Passaconaway/Whiteface Abandoned Trail Loop from the North

Posted on Categories New England Hiking

Miles: 12.3
Elevation Gain: 3763’
Difficulty: Hard

Typically if you want to do Mount Passaconaway and Mount Whiteface as a loop you have to do it from the south. Further, doing it as an out and back from the North will take no less than 17.5 miles (compared to 10 miles from the south) and require you to do Mount Whiteface twice. But what if there was a way to do it as a loop from the north?

Map of Passaconaway-Whiteface
Map of the Passaconaway/Whiteface route. Green is the marked trail and blue is the abandoned trail. View larger map.

Enter the abandoned trail off the backside of Mount Passaconaway. This is my favorite way to do these peaks, as it has some fantastic views going down and adds some excitement with the navigation. Be warned, this trail should only be attempted if you have experience bushwhacking. There are several sections where the trail teeters out and you will need to rely on your own ability to continue navigating through. I also recommend taking the trail down instead of up, as it is easier to follow going down.

Trail Up Whiteface
The trail heading up to Mount Whiteface.

Start on the Downes Brook Trail off the Kancamagus Highway

Make sure to pay attention to the signs at the beginning of the hike, as there are a couple turns that could lead you up Mt. Potash, Mt. Hedgehog, or back to the parking lot. Once you’ve gone past these forks, you will have a straight walk along the Downes Brook Trail for 4.9 miles. For the first 4 miles it is a very easy, gradual grade. The last mile you will see some gain in steepness before hitting the junction of the Kate Sleeper Trail. You will want to turn left here and will be given a half mile of flat hiking before another steep section as you near the Mt. Whiteface summit.

Berries on the summit of Whiteface
Someone left berries on the summit cairn of Mount Whiteface.

Mount Whiteface and the Rollins Trail

At the end of the Kate Sleeper Trail, you will reach the junction for the Rollins Trail. Turn right and you will be a short .1 mile climb from the summit of Mt. Whiteface. After reaching the summit, you will backtrack down the Rollins Trail and follow it in the other direction for 2.4 miles. This section will offer some nice ridgeline hiking with gradual ups and downs.

Whiteface Ridgeline
Views off the Mount Whiteface ridgeline.

Dicey’s Mill Trail up Mount Passaconaway

You will eventually reach the junction for Dicey’s Mill Trail. Here you will take a left and follow signs for the Mt. Passaconaway summit. It will be about .9 miles of switchbacks until you reach the top.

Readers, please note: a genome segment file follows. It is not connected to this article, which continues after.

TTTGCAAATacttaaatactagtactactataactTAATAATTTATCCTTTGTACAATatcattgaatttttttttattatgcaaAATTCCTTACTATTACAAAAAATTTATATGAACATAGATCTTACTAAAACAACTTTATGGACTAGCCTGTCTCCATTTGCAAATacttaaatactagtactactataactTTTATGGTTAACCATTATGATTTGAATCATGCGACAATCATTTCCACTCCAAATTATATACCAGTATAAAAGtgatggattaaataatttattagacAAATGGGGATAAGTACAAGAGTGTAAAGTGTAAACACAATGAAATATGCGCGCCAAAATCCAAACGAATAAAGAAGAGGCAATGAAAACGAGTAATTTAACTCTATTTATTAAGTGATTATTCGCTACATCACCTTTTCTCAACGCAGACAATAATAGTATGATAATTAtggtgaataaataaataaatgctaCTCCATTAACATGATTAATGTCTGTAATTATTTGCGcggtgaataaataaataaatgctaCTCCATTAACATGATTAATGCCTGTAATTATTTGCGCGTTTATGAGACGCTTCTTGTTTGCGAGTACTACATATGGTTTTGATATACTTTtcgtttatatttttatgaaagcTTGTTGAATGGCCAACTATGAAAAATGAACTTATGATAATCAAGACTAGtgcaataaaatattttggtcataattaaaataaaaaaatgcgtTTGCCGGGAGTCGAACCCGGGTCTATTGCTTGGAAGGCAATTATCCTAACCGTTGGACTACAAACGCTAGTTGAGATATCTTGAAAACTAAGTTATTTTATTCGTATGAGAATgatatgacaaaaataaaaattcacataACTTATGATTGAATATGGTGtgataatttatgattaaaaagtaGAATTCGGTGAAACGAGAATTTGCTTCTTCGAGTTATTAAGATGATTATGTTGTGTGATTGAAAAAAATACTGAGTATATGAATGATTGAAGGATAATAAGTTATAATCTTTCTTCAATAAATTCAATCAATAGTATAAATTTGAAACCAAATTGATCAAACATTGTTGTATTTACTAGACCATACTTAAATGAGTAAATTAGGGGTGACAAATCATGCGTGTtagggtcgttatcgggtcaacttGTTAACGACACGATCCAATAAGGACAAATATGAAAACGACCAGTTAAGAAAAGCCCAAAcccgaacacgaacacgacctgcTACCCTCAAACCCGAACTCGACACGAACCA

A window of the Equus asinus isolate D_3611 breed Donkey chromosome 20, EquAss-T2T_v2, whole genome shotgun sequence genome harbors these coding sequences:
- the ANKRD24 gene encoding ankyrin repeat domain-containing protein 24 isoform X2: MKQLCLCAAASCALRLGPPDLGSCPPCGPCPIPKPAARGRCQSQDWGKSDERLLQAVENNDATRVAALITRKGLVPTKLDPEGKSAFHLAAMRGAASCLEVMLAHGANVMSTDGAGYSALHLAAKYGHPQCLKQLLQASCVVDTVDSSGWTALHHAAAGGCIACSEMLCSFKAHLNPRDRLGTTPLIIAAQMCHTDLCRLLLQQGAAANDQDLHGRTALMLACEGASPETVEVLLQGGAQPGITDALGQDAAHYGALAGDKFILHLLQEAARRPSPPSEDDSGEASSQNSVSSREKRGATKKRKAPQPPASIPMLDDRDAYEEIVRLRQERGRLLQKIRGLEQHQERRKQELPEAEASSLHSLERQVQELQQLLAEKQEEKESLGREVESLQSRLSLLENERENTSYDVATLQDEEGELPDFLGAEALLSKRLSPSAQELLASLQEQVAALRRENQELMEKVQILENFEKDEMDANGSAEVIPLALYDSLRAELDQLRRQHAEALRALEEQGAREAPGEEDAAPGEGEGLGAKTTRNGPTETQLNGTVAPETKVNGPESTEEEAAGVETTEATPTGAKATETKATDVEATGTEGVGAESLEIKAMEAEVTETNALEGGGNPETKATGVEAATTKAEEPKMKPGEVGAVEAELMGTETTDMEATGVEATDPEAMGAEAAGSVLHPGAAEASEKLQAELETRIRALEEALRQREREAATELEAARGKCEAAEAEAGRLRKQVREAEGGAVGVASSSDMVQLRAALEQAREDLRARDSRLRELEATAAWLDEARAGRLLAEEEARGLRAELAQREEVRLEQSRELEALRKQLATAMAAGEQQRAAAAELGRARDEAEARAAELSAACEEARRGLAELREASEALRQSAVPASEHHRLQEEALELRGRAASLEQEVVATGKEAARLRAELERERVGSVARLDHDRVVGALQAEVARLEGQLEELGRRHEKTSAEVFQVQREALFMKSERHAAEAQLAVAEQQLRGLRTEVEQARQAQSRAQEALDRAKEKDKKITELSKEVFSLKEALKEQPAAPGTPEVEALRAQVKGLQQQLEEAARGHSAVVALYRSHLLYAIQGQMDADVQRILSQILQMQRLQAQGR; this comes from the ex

Views off Passaconaway Spur
Views off of the Mount Passaconaway spur.

Finding the start of the abandoned trail

From the summit of Mt. Passaconaway you will want to take the .3 mile spur trail to the view. The start of the abandoned trail is on the left of the spur trail heading towards the view, about 10-30 feet before you reach the actual view point. It is not extremely clear at first, but with some looking you should be able to find it. It will be slightly more open than the surrounding forest, and there may be some debris (logs, branches, etc) piled around as a way of keeping the entrance secluded. Once on the trail it will be become immediately obvious within 10-20 feet of walking as the trail is very clear once you pass the hidden entrance.

Map of Abandoned Trail off Passaconaway
Closeup of the abandoned trail.

Following the trail and it’s dicier sections

The trail is extremely easy to follow at the beginning. There may be some thicker sections, but there is a very clear footpath. This ease will fade, as the footpath will gradually become less clear and some searching and good backcountry navigational judgement will be required. Along the trail there are occasional cairns that other hikers have setup, so keep an eye out for them but also don’t rely on them completely.

Views of Passaconaway Abandoned Trail
The abandoned trail has some of the best views of the whole loop.

You will eventually be led to a river, and the trail will cross over it several times. It is around the time of the river that the trail will become increasingly more difficult to follow, so it is good to know that this river eventually flows directly into the Downes Brook and links directly to the Downes Brook Trail. So if finding the trail becomes too difficult, just make sure to continue following the river.

Wildflowers on Passaconaway
Some wildflowers along the river on the Passaconaway abandoned trail.

Linking back up to the Downes Brook Trail

Ultimately when the abandoned trail meets back up with the Downes Brook Trail, you will be on the East side of the river. When you link back up to the trail, you will turn right and follow the Downes Brook Trail for about 2 miles back to the parking lot.

The Downes Brook Trail
Heading back out along the Downes Brook Trail

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